Apparently, in Europe it is not legally allowable to release your work directly into the public domain. The only way for one's work to be in the PD is for its copyright to expire.

Do you know of any "no rights reserved" licenses? As far as I can see there is still a need for a license that would be more or less equivalent to PD.

This Libre License is also trying to make a stronger statement about consistency right down to the requirements for free data formats and free software for manipulating and sharing knowledge resources. It is more about a shared set of values around inclusivity: see Declaration on libre knowledge.

Ktucker (talk)22:48, 5 December 2007

Accepting non-share-similarly licenses (i.e. those that do not perpetuate the freedoms in derived works, like CC-BY) would be similar to the GNU Lesser General Public License (LGPL) tactic: - to grow the number of users of libre resources.

Software libraries licensed under the GNU Lesser General Public License (LGPL) may be included with proprietary software.

Typically (and tactically), this is applied where there is already an alternative available to the writers of non-free software.

By allowing writers of non-free software to include LGPL software libraries, we grow awareness and the number of users of free software.

See: Why you shouldn't use the Lesser GPL for your next library.

So far, we have not adopted that tactic for libre knowledge. (The Free Culture movement has, in a sense, via CC-BY)

The CC-BY license is the equivalent of LGPL in this sense. Let's keep Attribution there (:-) and reluctantly tolerate those who don't care for freedom in derived works etc. using CC-BY.

On account of the existence of CC-BY, we do not need yet another nuance of "libre licenses" akin to the GNU Lesser General Public License (LGPL).

Currently, most knowledge and cultural works are easier to mimic than software - e.g. if one wants to replace a proprietary image of a house depicting different compartments/facets of some concept, just sketch an equivalent tree with branches (instead of rooms off a passage in the house).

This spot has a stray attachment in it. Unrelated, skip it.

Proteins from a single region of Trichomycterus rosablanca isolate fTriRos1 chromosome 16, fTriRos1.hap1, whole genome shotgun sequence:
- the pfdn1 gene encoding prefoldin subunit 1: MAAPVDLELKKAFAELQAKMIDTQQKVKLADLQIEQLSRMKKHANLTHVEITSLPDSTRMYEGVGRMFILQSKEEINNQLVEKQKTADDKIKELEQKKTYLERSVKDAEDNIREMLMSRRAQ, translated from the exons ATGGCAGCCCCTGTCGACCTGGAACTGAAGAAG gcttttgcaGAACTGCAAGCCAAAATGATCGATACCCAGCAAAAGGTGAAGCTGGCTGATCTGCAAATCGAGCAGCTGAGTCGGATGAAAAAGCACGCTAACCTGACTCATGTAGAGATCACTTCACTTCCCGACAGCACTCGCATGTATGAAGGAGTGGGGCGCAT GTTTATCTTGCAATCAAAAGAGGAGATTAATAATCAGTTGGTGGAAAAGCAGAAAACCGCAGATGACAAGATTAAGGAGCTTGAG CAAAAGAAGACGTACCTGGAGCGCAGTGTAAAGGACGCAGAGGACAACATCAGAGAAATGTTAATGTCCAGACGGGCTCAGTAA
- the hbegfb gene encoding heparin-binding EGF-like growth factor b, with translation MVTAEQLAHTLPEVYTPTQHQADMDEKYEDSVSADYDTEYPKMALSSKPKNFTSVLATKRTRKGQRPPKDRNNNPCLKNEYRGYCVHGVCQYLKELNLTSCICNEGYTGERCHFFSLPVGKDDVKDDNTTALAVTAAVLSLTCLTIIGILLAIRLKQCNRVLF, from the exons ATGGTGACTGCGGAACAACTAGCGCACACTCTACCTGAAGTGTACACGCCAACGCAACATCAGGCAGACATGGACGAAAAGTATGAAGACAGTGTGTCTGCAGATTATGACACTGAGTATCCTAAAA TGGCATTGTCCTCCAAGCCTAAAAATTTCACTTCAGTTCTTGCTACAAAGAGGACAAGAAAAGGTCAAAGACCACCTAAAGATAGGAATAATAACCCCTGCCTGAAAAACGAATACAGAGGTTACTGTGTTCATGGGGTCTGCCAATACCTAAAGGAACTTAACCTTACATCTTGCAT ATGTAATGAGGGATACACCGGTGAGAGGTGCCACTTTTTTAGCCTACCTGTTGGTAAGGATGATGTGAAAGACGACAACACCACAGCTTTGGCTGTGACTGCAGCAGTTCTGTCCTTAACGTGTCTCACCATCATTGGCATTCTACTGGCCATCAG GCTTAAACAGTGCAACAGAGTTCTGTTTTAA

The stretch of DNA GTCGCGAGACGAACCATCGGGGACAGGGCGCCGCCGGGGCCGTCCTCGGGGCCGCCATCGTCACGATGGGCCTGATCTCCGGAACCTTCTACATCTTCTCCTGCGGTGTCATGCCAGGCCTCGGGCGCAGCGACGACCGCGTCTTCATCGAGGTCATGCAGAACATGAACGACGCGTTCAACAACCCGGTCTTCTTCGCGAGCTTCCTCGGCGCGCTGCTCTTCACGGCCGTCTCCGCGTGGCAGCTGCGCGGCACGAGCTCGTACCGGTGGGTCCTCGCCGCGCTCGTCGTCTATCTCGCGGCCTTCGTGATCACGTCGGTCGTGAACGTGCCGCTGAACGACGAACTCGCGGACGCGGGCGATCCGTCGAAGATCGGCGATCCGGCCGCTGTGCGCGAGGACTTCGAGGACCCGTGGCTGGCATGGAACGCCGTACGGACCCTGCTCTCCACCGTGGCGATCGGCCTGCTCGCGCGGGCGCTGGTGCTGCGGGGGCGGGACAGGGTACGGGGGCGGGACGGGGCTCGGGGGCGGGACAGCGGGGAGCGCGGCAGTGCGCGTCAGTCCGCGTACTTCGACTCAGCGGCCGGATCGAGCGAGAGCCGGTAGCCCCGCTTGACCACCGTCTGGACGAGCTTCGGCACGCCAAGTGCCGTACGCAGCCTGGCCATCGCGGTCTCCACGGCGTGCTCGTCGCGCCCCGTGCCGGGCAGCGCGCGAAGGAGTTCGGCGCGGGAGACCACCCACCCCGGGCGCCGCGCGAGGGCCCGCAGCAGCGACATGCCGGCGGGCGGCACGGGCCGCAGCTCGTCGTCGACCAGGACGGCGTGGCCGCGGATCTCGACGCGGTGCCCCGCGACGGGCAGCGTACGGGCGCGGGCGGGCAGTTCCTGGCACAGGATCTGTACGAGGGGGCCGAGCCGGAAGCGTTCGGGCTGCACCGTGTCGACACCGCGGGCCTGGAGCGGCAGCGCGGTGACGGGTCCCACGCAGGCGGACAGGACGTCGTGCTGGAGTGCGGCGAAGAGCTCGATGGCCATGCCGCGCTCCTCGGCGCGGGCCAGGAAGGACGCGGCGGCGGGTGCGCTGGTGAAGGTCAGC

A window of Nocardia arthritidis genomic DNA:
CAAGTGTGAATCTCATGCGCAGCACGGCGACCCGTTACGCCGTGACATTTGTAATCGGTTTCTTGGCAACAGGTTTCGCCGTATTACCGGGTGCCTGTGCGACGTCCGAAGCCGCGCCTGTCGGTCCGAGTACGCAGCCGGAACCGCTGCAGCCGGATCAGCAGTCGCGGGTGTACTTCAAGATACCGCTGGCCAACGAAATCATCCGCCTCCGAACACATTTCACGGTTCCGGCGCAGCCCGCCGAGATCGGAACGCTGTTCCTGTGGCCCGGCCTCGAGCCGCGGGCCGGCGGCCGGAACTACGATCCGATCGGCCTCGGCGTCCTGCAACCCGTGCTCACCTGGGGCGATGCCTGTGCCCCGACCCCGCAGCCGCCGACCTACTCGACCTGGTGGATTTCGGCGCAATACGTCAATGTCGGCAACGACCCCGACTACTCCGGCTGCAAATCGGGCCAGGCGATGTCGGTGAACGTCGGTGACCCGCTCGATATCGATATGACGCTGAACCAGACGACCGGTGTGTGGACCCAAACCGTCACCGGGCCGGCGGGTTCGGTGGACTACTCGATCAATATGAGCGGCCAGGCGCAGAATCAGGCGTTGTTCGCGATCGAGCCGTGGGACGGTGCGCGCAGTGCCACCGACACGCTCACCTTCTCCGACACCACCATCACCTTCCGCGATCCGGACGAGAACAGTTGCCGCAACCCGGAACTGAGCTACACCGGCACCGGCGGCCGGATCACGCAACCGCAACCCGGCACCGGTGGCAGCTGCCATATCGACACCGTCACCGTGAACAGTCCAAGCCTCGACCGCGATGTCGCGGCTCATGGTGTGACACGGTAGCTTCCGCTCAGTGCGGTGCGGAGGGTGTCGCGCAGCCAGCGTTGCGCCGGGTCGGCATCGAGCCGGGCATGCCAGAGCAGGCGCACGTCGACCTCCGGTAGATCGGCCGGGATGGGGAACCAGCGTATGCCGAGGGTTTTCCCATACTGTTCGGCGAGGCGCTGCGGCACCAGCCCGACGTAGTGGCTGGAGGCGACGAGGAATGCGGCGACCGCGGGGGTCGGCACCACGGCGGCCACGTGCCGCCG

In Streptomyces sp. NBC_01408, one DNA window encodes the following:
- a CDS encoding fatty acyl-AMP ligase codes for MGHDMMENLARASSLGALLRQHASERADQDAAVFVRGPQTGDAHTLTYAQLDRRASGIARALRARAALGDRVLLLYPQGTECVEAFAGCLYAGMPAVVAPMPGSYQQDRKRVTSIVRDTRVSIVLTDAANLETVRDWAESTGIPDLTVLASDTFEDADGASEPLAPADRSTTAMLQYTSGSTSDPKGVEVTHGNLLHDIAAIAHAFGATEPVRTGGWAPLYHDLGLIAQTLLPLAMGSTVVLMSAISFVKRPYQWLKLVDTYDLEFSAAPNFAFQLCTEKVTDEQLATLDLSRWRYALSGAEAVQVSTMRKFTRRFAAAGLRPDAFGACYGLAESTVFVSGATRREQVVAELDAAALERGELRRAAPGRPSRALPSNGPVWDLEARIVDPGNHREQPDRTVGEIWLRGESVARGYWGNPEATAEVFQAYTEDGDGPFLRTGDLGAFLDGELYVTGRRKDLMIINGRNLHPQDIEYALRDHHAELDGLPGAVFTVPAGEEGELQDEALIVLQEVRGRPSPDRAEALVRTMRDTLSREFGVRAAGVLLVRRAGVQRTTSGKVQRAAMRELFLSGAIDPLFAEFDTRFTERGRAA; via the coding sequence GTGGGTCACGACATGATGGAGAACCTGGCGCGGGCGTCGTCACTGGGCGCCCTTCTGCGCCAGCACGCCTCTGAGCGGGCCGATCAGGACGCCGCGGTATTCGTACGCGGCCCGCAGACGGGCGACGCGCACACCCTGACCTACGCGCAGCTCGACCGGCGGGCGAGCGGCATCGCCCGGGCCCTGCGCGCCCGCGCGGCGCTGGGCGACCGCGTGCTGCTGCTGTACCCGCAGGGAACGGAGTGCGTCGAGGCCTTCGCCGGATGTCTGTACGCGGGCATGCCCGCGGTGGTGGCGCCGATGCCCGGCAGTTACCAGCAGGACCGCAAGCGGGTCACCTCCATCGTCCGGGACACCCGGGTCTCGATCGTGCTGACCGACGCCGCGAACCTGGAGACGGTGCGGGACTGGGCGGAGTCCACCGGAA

But it is not always that easy, and may become more difficult as intelligent web services become more common among networked knowledge resources. These are provided via software. Currently we recommend the GNU Affero General Public License for such services.

Ktucker (talk)23:39, 18 February 2008

The issue of network/web services is being taken up here.

Ktucker (talk)08:17, 22 July 2008

Updates: recently updated the pre-amble to include:

  • a definition of "libre license" on the page
  • reference to "libre share" - which is not copyleft
    • (more like "one more step of freedom" - e.g. a derived work (or even unmodified copies) may be CC-BY if no other components disqualify CC-BY).
KTucker (talk)13:23, 7 November 2009

Wayne just reminded me of CC0. This would be equivalent to Libre Puro in that attribution is not required and all the freedoms apply. So, perhaps there is no need for the Libre Puro License, and it would be better as an emblem indicating that the resource is in a libre format or is (or is fully editable by) software libre, and not patent-encumbered, etc.

KTucker (talk)22:07, 7 December 2009